The NZX-owned Smartshares has appointed David Wong to the newly-created role of head of risk and compliance.
Wong joins the $3.7 billion passive funds shop from insurance firm IAG NZ, where he was senior consultant regulatory affairs.
He will “provide management and oversight of the risk environment and the changing regulatory environment facing all financial institutions”, Smartshares says in a statement.
Prior to IAG Wong served in various positions for BNZ covering capital management, securitisation and economic capital following an offshore career that included a turn with Banque Indosuez in London.
He is also a member of the Orakei Local Board – one of the 21 sub-units of the Auckland Council.
The NZX manages about $3.7 billion via Smartshares exchange-traded funds and its KiwiSaver and superannuation scheme, SuperLife, on behalf of 70,000 investors.
Over the last year or so Smartshares has made a number of senior appointments including Helen McDowall as chief operating officer this June while luring ANZ veteran, Stuart Millar, to the newly-created chief investment officer role in March.
Former Schroders Australia investment director, Oliver Trusler, has joined Research IP, the fund research house headed by Darren Howlin. Research IP recently launched in NZ to compete against fellow Australian fund researchers, Morningstar and Zenith Investment Partners.
Coincidentally, Research IP formally launched in NZ just ahead of the Zenith/FundSource awards. Research IP previously supplied qualitative manager reports to FundSource.
Elsewhere, Hastings-based financial adviser, Nick Stewart, has resigned as trustee of the Eastern and Central Community Trust (ECCT) after a short four-month stint with the $180 million charitable fund.
Stewart was appointed to ECCT board in the June 2019 community trust tranche for a four-year term. Community trust board appointments tend to be politically-charged, requiring government approval as a certain number of trustee positions rollover each June.
About a third of the 130-odd board positions across the 12 community trusts changed last year, Department of Internal Affairs figures show.
According to the ECCT website, three long-time trustees – Ron Garrod, Stephen Kerr and Mark Kilmister – finished their terms this May. In addition to Stewart, the June ECCT trustee replacements included Whiti Timutimu, Susan Davis and Levi Walford-Smith.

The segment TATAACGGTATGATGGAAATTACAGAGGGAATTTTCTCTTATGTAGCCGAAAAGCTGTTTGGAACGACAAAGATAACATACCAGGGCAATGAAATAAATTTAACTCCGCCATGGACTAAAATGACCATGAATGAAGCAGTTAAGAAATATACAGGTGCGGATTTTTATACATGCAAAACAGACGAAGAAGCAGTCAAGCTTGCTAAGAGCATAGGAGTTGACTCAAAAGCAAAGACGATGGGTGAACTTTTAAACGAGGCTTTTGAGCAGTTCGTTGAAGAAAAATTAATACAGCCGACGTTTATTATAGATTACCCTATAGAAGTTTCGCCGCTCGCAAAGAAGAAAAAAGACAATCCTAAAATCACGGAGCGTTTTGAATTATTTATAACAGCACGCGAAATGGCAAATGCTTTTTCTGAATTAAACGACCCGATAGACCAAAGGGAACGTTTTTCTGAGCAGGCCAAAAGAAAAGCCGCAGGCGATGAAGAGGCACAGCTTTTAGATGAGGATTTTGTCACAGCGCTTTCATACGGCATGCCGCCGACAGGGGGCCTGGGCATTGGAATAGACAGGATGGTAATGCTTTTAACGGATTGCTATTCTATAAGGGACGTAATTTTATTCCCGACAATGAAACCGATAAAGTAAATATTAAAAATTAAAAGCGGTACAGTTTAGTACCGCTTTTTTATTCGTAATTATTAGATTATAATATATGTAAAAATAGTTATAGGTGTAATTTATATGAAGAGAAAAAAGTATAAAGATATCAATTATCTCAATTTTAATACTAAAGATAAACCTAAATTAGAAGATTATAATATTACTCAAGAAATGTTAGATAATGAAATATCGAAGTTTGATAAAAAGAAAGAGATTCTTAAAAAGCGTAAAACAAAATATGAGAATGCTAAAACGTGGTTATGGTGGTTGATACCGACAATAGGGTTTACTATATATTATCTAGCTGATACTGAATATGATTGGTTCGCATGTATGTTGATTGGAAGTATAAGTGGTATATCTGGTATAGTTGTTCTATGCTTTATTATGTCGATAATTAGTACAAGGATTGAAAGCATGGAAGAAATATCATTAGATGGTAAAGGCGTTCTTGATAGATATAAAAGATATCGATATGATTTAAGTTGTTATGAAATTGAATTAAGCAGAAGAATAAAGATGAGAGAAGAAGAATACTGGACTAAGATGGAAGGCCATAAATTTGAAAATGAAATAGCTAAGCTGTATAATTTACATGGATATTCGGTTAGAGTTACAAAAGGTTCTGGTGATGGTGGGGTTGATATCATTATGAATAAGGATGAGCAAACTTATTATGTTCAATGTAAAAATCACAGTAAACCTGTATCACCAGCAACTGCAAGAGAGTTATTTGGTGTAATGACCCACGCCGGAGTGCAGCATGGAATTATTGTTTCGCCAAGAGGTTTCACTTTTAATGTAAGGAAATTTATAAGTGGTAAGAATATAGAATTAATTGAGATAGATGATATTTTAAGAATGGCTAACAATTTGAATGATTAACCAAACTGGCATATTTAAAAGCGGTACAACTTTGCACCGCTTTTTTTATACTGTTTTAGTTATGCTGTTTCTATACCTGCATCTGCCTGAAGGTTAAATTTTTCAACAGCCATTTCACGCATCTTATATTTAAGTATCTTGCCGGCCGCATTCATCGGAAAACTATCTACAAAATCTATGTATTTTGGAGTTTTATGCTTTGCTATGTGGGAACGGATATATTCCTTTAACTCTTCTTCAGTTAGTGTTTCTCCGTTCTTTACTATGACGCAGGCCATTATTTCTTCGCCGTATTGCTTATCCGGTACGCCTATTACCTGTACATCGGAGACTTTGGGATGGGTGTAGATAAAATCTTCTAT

ECCT had about $183 million under management as at the end of March this year, up from just under $175 million 12 months prior. Michael Chamberlain, head consultancy firm MCA, serves as investment adviser to the ECCT.
Also last week, Trustees Executors (TE) ramped up its change agenda with two new senior hires including a chief risk officer sourced from the NZ regulator.
Robert Sloan, previously Financial Markets Authority (FMA) head of disclosure, takes on the newly-created chief risk officer role at TE, which last week announced a major board refresh.
In a release, Ryan Bessemer, TE chief, said Sloan had a “deep understanding of the regulatory and compliance framework in New Zealand”.
“Robert will bring a strategic and technical focus to our supervision business, whilst developing a strong culture of best practice conduct in the [managed investment scheme] MIS sector,” Bessemer said.
As well as Sloan, TE named Australian financial advice veteran, Geoff Rimmer, as chief operating officer.
Most recently, Rimmer was head of trustee and wealth services for Equity Trustees, the former home of current TE chief, Ryan Bessemer.
Before Equity Trustees Rimmer was chief of Financial Services Partners (FSP), which at one time was a top 20 Australian independent financial planning dealer group. FSP is now part of the ASX-listed IOOF, which picked up the dealer group as part of its purchase of ANZ Australian wealth assets last year. ANZ owned FSP courtesy of a 2007 purchase by the bank’s previous wealth management partner, ING.
“Geoff is an accomplished and very strategic executive who will assist me to develop and execute our growth strategy, which is underpinned by distributed ledger technology [DLT],” Bessemer said.
TE is in the throes of switching NZ registry clients from a Bravura platform to a new blockchain – or DLT – system built on technology developed by Australian firm, Grow Super.